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Fiscal sustainability and optimal fiscal policy are central issues to demographic changes.

Without reform, studies suggest that the current United States social security system will not be able to sustain a balanced budget. With social security that is largely a pay-as-you-go program, social security benefits payout to beneficiaries will gradually exceed payroll tax revenue from today’s workers when there is a shift in the population share towards older cohorts.

To address this problem, many studies have evaluated and compared commonly available fiscal reform options in terms of their policy outcomes on macroeconomic performance and social welfare. Among the widely used policy options are to increase the payroll tax rate, to reduce social security benefits, and to extend the retirement age.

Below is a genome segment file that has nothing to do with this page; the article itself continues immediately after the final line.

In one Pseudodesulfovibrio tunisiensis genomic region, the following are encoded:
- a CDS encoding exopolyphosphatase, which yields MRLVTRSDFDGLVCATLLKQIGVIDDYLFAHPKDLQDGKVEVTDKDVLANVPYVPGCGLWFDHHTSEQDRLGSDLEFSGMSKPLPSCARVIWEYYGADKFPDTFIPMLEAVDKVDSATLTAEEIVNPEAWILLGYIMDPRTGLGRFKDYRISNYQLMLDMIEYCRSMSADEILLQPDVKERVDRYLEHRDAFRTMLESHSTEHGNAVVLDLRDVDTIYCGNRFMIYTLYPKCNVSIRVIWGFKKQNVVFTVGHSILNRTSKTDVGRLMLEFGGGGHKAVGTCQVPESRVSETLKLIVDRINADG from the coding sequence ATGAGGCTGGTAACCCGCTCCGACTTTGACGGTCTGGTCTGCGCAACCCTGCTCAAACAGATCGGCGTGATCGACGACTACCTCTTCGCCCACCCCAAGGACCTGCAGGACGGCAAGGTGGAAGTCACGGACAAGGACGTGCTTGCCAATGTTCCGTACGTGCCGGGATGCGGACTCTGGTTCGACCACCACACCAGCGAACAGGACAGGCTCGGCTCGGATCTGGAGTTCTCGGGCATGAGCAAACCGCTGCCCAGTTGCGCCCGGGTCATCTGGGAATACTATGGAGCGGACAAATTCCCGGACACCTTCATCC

However, my study suggests that the conventional evaluation approach may omit some important aspects which, when incorporated, will yield new insights and can alter the ranking of policy recommendations based on improvements to welfare.

How fiscal policy alternatives are usually evaluated?

The standard approach in macroeconomics models is to use consumption and leisure as determinants of wellbeing to evaluate welfare during demographic transitions. Reforms that allow households to consume more and enjoy more leisure will be more desirable in terms of welfare.

In this regard, the existing literature finds that reducing social security benefits or raising the retirement age are more welfare improving for future generations compared to increasing the payroll tax rates. This is because, even at the cost of less leisure time, higher labour supply, resulting from either being more independent in retirement financing or being eligible for social security benefits at an older age, gradually enables more consumption over time.